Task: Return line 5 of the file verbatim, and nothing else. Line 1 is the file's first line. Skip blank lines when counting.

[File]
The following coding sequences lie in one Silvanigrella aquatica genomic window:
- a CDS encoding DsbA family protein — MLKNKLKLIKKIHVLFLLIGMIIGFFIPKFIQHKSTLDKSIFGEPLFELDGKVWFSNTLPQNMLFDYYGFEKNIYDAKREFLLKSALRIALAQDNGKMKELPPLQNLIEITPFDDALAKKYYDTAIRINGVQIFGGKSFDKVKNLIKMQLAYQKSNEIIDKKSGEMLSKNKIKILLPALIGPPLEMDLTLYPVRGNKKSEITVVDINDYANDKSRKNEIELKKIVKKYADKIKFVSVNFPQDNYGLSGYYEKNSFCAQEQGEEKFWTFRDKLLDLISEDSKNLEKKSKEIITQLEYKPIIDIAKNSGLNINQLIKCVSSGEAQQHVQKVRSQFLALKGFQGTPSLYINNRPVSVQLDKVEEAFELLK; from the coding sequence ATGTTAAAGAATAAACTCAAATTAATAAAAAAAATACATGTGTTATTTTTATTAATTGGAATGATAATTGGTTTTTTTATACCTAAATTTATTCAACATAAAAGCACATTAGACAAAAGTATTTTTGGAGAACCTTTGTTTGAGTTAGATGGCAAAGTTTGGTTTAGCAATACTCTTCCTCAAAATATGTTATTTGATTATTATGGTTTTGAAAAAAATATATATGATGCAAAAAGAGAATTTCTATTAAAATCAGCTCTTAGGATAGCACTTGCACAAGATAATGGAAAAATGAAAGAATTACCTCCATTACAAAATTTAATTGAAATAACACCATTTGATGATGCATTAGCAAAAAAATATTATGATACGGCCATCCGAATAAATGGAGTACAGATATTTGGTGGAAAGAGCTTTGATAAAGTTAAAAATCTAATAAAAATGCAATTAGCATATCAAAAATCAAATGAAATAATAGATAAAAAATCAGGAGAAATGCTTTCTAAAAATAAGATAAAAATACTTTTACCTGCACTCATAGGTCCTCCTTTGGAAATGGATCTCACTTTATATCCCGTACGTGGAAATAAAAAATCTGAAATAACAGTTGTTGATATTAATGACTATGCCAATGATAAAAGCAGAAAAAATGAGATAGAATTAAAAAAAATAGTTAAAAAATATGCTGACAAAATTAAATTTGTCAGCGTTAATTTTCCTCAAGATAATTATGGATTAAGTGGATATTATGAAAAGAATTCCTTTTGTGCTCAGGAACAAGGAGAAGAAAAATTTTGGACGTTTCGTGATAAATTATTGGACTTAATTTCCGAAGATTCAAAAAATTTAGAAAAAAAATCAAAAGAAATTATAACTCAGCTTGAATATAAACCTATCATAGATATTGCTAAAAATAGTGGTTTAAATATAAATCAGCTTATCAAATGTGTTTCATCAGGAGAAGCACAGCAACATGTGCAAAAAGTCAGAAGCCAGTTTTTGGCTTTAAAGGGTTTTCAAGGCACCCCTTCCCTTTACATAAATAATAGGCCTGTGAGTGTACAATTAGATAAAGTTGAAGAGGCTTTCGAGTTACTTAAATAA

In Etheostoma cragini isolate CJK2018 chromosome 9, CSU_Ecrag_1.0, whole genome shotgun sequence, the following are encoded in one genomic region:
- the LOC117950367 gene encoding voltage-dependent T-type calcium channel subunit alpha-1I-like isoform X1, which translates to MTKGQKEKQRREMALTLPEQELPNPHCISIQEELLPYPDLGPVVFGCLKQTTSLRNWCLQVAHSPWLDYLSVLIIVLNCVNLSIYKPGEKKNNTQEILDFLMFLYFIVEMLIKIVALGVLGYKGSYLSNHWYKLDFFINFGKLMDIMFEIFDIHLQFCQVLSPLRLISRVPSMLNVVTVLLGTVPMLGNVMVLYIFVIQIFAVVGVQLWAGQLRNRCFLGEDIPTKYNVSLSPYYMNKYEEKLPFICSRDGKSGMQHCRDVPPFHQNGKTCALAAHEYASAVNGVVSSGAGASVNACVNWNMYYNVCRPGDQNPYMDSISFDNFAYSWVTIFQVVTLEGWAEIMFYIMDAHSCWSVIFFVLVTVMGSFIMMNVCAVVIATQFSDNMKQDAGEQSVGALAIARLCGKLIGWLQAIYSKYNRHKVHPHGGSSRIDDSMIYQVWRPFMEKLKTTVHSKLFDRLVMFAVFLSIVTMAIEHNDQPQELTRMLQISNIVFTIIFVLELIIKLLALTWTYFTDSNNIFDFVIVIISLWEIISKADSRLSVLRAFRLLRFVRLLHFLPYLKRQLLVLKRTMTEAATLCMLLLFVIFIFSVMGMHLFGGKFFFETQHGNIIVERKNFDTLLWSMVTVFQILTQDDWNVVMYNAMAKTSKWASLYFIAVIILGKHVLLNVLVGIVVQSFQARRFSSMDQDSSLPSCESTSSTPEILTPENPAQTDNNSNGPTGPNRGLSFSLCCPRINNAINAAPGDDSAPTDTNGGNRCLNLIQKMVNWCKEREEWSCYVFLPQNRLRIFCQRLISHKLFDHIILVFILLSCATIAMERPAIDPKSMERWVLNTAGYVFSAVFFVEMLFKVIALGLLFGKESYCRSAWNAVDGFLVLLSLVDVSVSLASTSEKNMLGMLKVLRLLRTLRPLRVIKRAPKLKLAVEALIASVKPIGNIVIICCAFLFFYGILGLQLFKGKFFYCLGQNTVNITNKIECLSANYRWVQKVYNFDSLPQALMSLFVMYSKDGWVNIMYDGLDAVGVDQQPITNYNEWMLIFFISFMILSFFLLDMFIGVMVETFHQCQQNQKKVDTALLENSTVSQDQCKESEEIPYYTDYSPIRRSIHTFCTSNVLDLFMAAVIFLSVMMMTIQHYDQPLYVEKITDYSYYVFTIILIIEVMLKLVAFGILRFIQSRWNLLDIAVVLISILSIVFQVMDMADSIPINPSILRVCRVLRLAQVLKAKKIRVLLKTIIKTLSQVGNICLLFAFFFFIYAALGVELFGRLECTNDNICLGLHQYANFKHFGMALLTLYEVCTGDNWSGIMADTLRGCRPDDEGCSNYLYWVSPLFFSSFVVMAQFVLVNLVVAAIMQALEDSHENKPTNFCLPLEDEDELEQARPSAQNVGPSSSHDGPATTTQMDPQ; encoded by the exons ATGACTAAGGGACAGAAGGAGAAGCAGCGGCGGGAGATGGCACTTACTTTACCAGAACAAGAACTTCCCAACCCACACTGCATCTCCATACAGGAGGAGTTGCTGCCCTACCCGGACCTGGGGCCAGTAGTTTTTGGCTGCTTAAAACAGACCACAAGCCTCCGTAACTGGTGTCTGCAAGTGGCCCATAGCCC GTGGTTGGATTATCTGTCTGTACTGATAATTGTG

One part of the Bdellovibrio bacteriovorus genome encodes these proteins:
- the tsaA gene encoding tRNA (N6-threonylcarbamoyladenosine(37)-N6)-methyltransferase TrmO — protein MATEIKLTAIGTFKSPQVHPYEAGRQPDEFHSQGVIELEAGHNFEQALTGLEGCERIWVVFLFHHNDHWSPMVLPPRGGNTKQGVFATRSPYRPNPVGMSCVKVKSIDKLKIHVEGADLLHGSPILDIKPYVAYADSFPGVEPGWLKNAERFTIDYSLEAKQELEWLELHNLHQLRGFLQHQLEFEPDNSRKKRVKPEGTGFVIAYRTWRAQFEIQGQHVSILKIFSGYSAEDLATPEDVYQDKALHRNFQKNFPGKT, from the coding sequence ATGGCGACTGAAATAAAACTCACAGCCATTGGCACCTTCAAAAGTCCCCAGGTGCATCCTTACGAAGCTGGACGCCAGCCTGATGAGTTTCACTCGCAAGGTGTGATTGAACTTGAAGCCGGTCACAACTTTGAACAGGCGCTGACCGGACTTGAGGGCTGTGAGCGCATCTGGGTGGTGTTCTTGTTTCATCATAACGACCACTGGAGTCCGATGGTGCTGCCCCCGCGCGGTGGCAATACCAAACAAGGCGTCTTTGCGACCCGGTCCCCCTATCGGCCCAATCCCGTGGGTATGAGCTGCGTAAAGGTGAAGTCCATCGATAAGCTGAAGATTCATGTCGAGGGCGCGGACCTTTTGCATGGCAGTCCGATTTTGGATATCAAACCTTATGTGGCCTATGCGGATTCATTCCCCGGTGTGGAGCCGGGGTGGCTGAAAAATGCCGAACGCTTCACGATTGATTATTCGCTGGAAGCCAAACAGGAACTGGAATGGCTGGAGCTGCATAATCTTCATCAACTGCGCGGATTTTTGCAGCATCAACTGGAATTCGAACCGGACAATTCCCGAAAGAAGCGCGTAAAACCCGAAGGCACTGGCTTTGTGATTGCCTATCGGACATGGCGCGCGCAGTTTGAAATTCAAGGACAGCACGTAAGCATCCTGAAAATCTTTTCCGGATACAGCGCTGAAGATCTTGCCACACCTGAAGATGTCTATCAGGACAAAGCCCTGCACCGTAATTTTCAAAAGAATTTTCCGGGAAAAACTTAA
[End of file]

One part of the Bdellovibrio bacteriovorus genome encodes these proteins: